Fiber sensors catch high-tech glitches

Fiber sensors catch high-tech glitches

Our society's growing reliance on a highly integrated set of interlocking technologies is not news, but it does create an intriguing paradox. As these technologies push efficiencies to new levels, often by eliminating any slack in a system, it becomes much easier for a small glitch to bring that system to its knees as the effects of the problem ripple through the system and leave multiple problems in its wake. A fault that disables a single commercial airliner, for example, can have far-reaching effects as multiple subsequent flights get canceled because the aircraft and its crew are not where they should be.

Finding ways to address such problems is becoming a critical aspect of our high-tech society, and real-time routine testing of civil infrastructure

Other optically based methods of sensing can involve the detection of light, either in rather specialized situations such as monitoring the output of a clinical diagnostic instrument with a photomultiplier tube (PMT) or, more generally, for imaging, such as with charge-coupled-device (CCD) arrays. Both devices are featured this month: PMTs are particularly useful in low-light situations (see p. 99), while the current state of CCD technology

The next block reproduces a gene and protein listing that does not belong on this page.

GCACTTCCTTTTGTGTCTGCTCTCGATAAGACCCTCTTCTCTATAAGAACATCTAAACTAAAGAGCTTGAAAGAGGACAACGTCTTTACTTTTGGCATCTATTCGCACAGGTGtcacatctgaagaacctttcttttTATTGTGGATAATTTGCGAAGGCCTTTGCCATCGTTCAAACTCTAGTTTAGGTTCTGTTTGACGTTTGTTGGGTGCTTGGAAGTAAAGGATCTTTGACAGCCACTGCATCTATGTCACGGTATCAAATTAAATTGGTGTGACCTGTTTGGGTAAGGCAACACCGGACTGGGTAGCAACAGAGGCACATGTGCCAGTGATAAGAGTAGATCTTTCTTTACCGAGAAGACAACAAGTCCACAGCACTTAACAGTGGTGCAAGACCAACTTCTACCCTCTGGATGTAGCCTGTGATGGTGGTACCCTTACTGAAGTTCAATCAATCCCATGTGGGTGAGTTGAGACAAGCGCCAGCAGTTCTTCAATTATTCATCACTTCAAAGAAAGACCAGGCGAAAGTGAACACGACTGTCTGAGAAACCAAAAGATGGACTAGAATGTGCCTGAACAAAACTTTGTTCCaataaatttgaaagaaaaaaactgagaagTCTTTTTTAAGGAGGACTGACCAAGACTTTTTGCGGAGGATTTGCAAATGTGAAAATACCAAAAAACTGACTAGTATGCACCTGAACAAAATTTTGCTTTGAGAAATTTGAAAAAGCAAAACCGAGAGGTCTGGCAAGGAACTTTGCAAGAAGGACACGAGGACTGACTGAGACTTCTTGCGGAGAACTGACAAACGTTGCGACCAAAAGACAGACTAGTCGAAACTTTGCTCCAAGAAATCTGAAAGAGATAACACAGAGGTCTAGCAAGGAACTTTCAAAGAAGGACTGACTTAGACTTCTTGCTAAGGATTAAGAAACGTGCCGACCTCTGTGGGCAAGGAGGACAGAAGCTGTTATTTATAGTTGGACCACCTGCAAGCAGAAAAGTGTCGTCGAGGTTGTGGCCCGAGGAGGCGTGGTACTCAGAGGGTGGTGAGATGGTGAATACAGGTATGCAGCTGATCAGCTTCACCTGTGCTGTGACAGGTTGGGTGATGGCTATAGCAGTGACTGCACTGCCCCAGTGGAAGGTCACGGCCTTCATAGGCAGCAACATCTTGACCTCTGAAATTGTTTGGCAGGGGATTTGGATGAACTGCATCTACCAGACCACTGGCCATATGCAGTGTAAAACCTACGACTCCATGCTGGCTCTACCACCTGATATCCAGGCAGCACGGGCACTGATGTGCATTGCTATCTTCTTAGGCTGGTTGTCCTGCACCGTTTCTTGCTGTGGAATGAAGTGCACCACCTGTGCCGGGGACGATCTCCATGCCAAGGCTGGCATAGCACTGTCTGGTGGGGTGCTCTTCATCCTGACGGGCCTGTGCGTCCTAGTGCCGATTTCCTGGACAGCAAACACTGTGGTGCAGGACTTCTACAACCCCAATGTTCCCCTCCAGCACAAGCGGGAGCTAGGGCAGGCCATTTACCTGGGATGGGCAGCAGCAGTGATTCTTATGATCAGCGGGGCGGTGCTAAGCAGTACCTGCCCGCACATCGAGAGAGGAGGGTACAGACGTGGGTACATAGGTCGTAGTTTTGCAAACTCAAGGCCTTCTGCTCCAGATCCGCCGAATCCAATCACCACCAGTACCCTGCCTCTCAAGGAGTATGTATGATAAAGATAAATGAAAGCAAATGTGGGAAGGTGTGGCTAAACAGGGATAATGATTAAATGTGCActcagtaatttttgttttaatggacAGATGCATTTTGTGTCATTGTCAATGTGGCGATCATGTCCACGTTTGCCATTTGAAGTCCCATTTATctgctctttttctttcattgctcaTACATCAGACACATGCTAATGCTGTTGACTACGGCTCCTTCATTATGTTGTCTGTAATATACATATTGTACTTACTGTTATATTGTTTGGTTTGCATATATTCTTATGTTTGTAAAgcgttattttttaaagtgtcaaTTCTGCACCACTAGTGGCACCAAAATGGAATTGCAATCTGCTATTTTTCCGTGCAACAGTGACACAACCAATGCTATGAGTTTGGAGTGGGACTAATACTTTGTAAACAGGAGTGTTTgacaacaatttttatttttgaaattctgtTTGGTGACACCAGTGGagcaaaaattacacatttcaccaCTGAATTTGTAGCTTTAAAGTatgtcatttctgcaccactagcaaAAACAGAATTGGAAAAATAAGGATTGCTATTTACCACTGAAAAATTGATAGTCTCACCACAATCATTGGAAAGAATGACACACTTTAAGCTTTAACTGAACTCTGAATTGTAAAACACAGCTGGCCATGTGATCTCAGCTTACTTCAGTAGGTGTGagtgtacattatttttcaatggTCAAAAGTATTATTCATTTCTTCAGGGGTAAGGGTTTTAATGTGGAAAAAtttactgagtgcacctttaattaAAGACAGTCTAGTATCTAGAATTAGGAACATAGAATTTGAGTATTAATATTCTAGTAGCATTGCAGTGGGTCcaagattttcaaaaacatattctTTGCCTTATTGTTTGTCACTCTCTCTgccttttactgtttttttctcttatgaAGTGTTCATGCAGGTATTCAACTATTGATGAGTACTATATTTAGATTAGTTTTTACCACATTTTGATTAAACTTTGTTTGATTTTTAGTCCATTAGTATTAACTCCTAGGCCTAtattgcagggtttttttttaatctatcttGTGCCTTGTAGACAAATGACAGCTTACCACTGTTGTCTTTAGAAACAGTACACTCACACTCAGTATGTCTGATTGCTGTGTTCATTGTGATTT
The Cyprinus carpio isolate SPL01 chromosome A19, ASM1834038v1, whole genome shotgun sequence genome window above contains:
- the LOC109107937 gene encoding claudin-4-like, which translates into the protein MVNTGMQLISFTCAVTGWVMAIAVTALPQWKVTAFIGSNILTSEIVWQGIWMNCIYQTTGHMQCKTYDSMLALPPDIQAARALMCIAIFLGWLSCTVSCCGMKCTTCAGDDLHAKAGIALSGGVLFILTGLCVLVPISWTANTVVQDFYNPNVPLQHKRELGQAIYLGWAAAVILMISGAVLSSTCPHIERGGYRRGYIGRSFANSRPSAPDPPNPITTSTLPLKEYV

Lasers process even more materials * Research into the effects of laser light on specific materials is ongoing, and its results benefit various aspects of materials processing. This month we highlight both old and new applications. Laser marking, for example, is well established, but new marker capabilities?such as multicolor marking?are emerging (see p. 123). In the semiconductor industry, where laser light already is used extensively as a production tool, a new application with potential is laser annealing of semiconductor material (see p. 105). Another expanding application is laser cutting. Although other technologies exist, lasers were chosen for precision cutting of imaging slits in spectrographic masks (see p. 111).

Stephen G. Anderson
Executive Editor

More in Detectors & Imaging